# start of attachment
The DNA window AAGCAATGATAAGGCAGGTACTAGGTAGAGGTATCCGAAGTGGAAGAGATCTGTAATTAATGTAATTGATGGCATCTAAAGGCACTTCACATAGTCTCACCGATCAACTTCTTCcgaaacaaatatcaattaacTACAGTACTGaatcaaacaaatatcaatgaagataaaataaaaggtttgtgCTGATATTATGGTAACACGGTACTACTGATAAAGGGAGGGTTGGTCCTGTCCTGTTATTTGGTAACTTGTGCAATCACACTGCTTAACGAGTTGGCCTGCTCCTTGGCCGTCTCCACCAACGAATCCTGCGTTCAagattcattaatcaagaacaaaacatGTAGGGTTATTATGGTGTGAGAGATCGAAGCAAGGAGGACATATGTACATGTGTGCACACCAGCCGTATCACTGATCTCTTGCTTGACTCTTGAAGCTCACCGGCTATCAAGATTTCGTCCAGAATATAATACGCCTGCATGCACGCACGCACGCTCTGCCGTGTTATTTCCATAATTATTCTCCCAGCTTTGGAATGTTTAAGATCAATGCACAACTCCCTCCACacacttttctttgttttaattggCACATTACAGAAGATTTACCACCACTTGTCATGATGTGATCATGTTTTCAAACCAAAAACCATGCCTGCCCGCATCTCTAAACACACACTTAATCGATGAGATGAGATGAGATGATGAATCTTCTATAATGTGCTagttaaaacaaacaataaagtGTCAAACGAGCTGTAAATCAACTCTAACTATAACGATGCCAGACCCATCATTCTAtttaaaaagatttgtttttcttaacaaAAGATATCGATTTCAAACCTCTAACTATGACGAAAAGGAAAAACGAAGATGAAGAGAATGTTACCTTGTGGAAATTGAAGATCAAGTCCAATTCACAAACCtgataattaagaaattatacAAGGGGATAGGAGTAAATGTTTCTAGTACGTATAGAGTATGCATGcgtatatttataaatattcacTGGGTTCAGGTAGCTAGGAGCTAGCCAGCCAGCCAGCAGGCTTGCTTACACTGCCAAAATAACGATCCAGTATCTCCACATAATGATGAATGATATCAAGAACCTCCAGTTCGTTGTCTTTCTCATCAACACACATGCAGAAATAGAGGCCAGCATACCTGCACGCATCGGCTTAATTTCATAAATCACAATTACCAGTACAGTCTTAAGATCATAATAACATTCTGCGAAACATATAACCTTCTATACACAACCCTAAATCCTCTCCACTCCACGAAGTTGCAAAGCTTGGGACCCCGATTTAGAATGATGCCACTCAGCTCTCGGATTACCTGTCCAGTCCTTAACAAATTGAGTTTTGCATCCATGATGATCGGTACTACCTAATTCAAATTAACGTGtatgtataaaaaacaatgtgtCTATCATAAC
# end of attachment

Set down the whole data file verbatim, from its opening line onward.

The DNA window AAGCAATGATAAGGCAGGTACTAGGTAGAGGTATCCGAAGTGGAAGAGATCTGTAATTAATGTAATTGATGGCATCTAAAGGCACTTCACATAGTCTCACCGATCAACTTCTTCcgaaacaaatatcaattaacTACAGTACTGaatcaaacaaatatcaatgaagataaaataaaaggtttgtgCTGATATTATGGTAACACGGTACTACTGATAAAGGGAGGGTTGGTCCTGTCCTGTTATTTGGTAACTTGTGCAATCACACTGCTTAACGAGTTGGCCTGCTCCTTGGCCGTCTCCACCAACGAATCCTGCGTTCAagattcattaatcaagaacaaaacatGTAGGGTTATTATGGTGTGAGAGATCGAAGCAAGGAGGACATATGTACATGTGTGCACACCAGCCGTATCACTGATCTCTTGCTTGACTCTTGAAGCTCACCGGCTATCAAGATTTCGTCCAGAATATAATACGCCTGCATGCACGCACGCACGCTCTGCCGTGTTATTTCCATAATTATTCTCCCAGCTTTGGAATGTTTAAGATCAATGCACAACTCCCTCCACacacttttctttgttttaattggCACATTACAGAAGATTTACCACCACTTGTCATGATGTGATCATGTTTTCAAACCAAAAACCATGCCTGCCCGCATCTCTAAACACACACTTAATCGATGAGATGAGATGAGATGATGAATCTTCTATAATGTGCTagttaaaacaaacaataaagtGTCAAACGAGCTGTAAATCAACTCTAACTATAACGATGCCAGACCCATCATTCTAtttaaaaagatttgtttttcttaacaaAAGATATCGATTTCAAACCTCTAACTATGACGAAAAGGAAAAACGAAGATGAAGAGAATGTTACCTTGTGGAAATTGAAGATCAAGTCCAATTCACAAACCtgataattaagaaattatacAAGGGGATAGGAGTAAATGTTTCTAGTACGTATAGAGTATGCATGcgtatatttataaatattcacTGGGTTCAGGTAGCTAGGAGCTAGCCAGCCAGCCAGCAGGCTTGCTTACACTGCCAAAATAACGATCCAGTATCTCCACATAATGATGAATGATATCAAGAACCTCCAGTTCGTTGTCTTTCTCATCAACACACATGCAGAAATAGAGGCCAGCATACCTGCACGCATCGGCTTAATTTCATAAATCACAATTACCAGTACAGTCTTAAGATCATAATAACATTCTGCGAAACATATAACCTTCTATACACAACCCTAAATCCTCTCCACTCCACGAAGTTGCAAAGCTTGGGACCCCGATTTAGAATGATGCCACTCAGCTCTCGGATTACCTGTCCAGTCCTTAACAAATTGAGTTTTGCATCCATGATGATCGGTACTACCTAATTCAAATTAACGTGtatgtataaaaaacaatgtgtCTATCATAAC